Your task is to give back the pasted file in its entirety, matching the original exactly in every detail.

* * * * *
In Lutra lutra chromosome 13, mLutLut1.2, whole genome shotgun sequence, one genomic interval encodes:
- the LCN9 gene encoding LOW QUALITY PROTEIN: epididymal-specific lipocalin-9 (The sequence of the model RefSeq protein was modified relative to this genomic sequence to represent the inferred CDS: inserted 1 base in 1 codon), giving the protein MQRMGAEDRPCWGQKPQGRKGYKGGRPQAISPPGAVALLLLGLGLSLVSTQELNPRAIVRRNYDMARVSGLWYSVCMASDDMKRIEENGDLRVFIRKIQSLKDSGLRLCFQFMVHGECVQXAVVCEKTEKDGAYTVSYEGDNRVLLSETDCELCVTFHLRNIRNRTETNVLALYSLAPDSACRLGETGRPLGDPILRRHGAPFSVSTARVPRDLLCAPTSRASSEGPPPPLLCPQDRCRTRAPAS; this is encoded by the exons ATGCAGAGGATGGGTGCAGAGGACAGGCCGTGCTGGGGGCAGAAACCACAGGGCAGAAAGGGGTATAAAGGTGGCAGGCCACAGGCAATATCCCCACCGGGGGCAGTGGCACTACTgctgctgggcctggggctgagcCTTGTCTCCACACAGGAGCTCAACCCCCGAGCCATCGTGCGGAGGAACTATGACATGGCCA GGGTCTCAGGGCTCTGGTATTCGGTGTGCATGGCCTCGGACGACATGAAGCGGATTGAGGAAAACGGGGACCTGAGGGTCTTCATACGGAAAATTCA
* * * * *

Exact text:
In Lutra lutra chromosome 13, mLutLut1.2, whole genome shotgun sequence, one genomic interval encodes:
- the LCN9 gene encoding LOW QUALITY PROTEIN: epididymal-specific lipocalin-9 (The sequence of the model RefSeq protein was modified relative to this genomic sequence to represent the inferred CDS: inserted 1 base in 1 codon), giving the protein MQRMGAEDRPCWGQKPQGRKGYKGGRPQAISPPGAVALLLLGLGLSLVSTQELNPRAIVRRNYDMARVSGLWYSVCMASDDMKRIEENGDLRVFIRKIQSLKDSGLRLCFQFMVHGECVQXAVVCEKTEKDGAYTVSYEGDNRVLLSETDCELCVTFHLRNIRNRTETNVLALYSLAPDSACRLGETGRPLGDPILRRHGAPFSVSTARVPRDLLCAPTSRASSEGPPPPLLCPQDRCRTRAPAS; this is encoded by the exons ATGCAGAGGATGGGTGCAGAGGACAGGCCGTGCTGGGGGCAGAAACCACAGGGCAGAAAGGGGTATAAAGGTGGCAGGCCACAGGCAATATCCCCACCGGGGGCAGTGGCACTACTgctgctgggcctggggctgagcCTTGTCTCCACACAGGAGCTCAACCCCCGAGCCATCGTGCGGAGGAACTATGACATGGCCA GGGTCTCAGGGCTCTGGTATTCGGTGTGCATGGCCTCGGACGACATGAAGCGGATTGAGGAAAACGGGGACCTGAGGGTCTTCATACGGAAAATTCA